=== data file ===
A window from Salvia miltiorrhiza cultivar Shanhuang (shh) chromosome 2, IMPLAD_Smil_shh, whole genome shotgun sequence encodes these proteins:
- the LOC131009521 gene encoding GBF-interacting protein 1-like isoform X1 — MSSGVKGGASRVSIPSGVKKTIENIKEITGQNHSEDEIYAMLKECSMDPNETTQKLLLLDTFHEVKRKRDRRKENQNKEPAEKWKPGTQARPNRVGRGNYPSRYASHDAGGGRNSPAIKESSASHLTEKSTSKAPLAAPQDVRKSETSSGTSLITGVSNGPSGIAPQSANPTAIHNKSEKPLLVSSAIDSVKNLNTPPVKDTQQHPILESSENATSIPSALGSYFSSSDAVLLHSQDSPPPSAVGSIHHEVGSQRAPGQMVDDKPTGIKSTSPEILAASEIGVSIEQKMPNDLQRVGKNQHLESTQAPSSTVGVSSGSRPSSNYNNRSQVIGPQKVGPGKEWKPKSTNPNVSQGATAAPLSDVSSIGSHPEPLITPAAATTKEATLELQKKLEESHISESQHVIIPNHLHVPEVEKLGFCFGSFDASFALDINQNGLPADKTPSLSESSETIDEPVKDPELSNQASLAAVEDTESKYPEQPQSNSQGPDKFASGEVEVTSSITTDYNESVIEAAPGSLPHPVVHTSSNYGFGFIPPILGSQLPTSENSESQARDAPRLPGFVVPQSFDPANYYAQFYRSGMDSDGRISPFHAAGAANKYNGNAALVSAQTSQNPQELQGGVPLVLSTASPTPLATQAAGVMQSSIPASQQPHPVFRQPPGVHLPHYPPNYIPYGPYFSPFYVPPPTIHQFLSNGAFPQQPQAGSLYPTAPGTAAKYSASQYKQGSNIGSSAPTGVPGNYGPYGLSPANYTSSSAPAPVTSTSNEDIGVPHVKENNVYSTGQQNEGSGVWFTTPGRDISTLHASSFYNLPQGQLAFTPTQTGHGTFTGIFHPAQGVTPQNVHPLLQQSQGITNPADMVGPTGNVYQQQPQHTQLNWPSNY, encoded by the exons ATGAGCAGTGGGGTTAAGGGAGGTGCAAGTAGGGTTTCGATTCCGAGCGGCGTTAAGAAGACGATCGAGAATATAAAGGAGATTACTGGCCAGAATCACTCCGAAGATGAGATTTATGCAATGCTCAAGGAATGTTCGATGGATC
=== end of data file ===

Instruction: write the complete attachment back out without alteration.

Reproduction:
A window from Salvia miltiorrhiza cultivar Shanhuang (shh) chromosome 2, IMPLAD_Smil_shh, whole genome shotgun sequence encodes these proteins:
- the LOC131009521 gene encoding GBF-interacting protein 1-like isoform X1 — MSSGVKGGASRVSIPSGVKKTIENIKEITGQNHSEDEIYAMLKECSMDPNETTQKLLLLDTFHEVKRKRDRRKENQNKEPAEKWKPGTQARPNRVGRGNYPSRYASHDAGGGRNSPAIKESSASHLTEKSTSKAPLAAPQDVRKSETSSGTSLITGVSNGPSGIAPQSANPTAIHNKSEKPLLVSSAIDSVKNLNTPPVKDTQQHPILESSENATSIPSALGSYFSSSDAVLLHSQDSPPPSAVGSIHHEVGSQRAPGQMVDDKPTGIKSTSPEILAASEIGVSIEQKMPNDLQRVGKNQHLESTQAPSSTVGVSSGSRPSSNYNNRSQVIGPQKVGPGKEWKPKSTNPNVSQGATAAPLSDVSSIGSHPEPLITPAAATTKEATLELQKKLEESHISESQHVIIPNHLHVPEVEKLGFCFGSFDASFALDINQNGLPADKTPSLSESSETIDEPVKDPELSNQASLAAVEDTESKYPEQPQSNSQGPDKFASGEVEVTSSITTDYNESVIEAAPGSLPHPVVHTSSNYGFGFIPPILGSQLPTSENSESQARDAPRLPGFVVPQSFDPANYYAQFYRSGMDSDGRISPFHAAGAANKYNGNAALVSAQTSQNPQELQGGVPLVLSTASPTPLATQAAGVMQSSIPASQQPHPVFRQPPGVHLPHYPPNYIPYGPYFSPFYVPPPTIHQFLSNGAFPQQPQAGSLYPTAPGTAAKYSASQYKQGSNIGSSAPTGVPGNYGPYGLSPANYTSSSAPAPVTSTSNEDIGVPHVKENNVYSTGQQNEGSGVWFTTPGRDISTLHASSFYNLPQGQLAFTPTQTGHGTFTGIFHPAQGVTPQNVHPLLQQSQGITNPADMVGPTGNVYQQQPQHTQLNWPSNY, encoded by the exons ATGAGCAGTGGGGTTAAGGGAGGTGCAAGTAGGGTTTCGATTCCGAGCGGCGTTAAGAAGACGATCGAGAATATAAAGGAGATTACTGGCCAGAATCACTCCGAAGATGAGATTTATGCAATGCTCAAGGAATGTTCGATGGATC